Here’s The Latest Buzz
Have you heard the buzz about an Educational Apiary in Central Oregon?
One small Crook County farm will be host to honey bee enthusiasts from the High Desert region this spring when it becomes the venue for a 3-season beekeeping education series presented by the Prineville Honey Bee Mentoring Partnership. A new year always means new projects on the farm, and SmudgieGoose Farm of O’Neil is no exception. 2015 marks an important milestone for this growing organic enterprise as it takes a big step toward achieving its goal of becoming an educational farm.
Owner Rob Dellenback and his partner purchased the farm in 2012 with a plan to develop a sustainable organic farm for the purpose of teaching others how to get back to the land. They planted 4.5 acres of open-pollinated, organic heirloom vegetable seeds in over 100 varieties for their first production season, offering fresh, local produce to the public at their on-farm Produce Stand and local farmer’s markets.
They started keeping bees with their first crop in 2013, after many months of research, and soon learned there was no end to learning about their busy new livestock.
Their second production season found them adding more bees as they expanded their produce selection to include over 160 varieties and began serving CSA Members, as well as marketing their abundance at local markets in Central Oregon.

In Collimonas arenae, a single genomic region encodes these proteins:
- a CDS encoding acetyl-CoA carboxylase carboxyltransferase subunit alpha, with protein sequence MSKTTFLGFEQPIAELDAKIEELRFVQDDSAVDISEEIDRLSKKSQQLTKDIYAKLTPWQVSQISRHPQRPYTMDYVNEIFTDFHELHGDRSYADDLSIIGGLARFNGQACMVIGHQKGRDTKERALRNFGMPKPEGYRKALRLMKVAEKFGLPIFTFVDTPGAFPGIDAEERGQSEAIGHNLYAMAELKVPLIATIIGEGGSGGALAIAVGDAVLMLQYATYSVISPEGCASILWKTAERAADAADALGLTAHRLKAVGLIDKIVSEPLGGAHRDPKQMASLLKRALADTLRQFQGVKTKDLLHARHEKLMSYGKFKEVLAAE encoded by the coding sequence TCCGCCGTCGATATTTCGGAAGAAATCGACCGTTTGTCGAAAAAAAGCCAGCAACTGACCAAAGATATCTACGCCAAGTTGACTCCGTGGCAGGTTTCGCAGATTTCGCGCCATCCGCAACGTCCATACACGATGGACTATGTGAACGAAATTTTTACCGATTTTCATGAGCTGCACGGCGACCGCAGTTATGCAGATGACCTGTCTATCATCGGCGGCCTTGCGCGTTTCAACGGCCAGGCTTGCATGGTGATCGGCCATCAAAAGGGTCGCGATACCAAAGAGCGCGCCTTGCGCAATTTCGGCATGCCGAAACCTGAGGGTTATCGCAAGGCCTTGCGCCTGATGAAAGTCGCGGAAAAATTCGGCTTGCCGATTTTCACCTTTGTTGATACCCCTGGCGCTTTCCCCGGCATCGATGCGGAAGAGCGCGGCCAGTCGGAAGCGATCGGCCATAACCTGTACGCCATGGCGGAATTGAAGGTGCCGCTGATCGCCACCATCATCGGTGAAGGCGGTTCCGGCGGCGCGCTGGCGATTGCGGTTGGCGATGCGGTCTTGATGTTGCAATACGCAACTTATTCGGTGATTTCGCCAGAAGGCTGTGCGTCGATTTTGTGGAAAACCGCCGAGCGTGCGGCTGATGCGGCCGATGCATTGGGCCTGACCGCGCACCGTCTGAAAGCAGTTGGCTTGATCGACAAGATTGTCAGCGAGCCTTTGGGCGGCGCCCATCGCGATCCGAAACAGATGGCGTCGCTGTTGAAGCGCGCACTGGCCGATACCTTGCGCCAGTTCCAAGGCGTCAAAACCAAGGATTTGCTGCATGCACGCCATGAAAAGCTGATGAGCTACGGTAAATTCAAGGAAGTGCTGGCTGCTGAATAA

As their interest in bees as a vital component of organic vegetable farming expanded beyond pollination and the sweet rewards of honey production, they wanted to learn what they could do to promote the role of these essential pollinators in a healthy, sustainable ecosystem.
They found a source for the answers they sought in Naomi Price and Richard Nichols of the Prineville Honey Bee Mentoring Partnership, with input from the Oregon State University Honey Bee Research Laboratory.
The farmers learned through the 2014 season that their new mentors shared their view of honey bees as a key element in the environment, as well as willing producers of honey, beeswax and other hive products. They also found that Price and Nichols supported their commitment to keeping things local.
After starting with “packaged bees” from California – and suffering a firstseason winter colony loss – Dellenback had acquired a feral hive from a nearby beekeeper, and noticed an immediate difference. The local “wild” bees were well adapted to the capricious seasonal weather of the high desert and resistant to most of the parasites that infest honey bee colonies. They produced exceptional queen bees for expanding the apiary, and remained strong against attack from other insects attempting to rob the hive.
Dellenback began to wonder why beekeepers in Central Oregon were not propagating new colonies from local stock with genetically local queens. Price and Nichols were already on the case, intent on organizing their local group to do just that; but they needed a place to conduct an education program to facilitate their ideas.
SmudgieGoose Farm enthusiastically accepted their invitation to become an educational apiary for the Mentoring Partnership, who are committed to raising only local bees. Dellenback and the mentors are very excited about the upcoming season of learning and cooperation.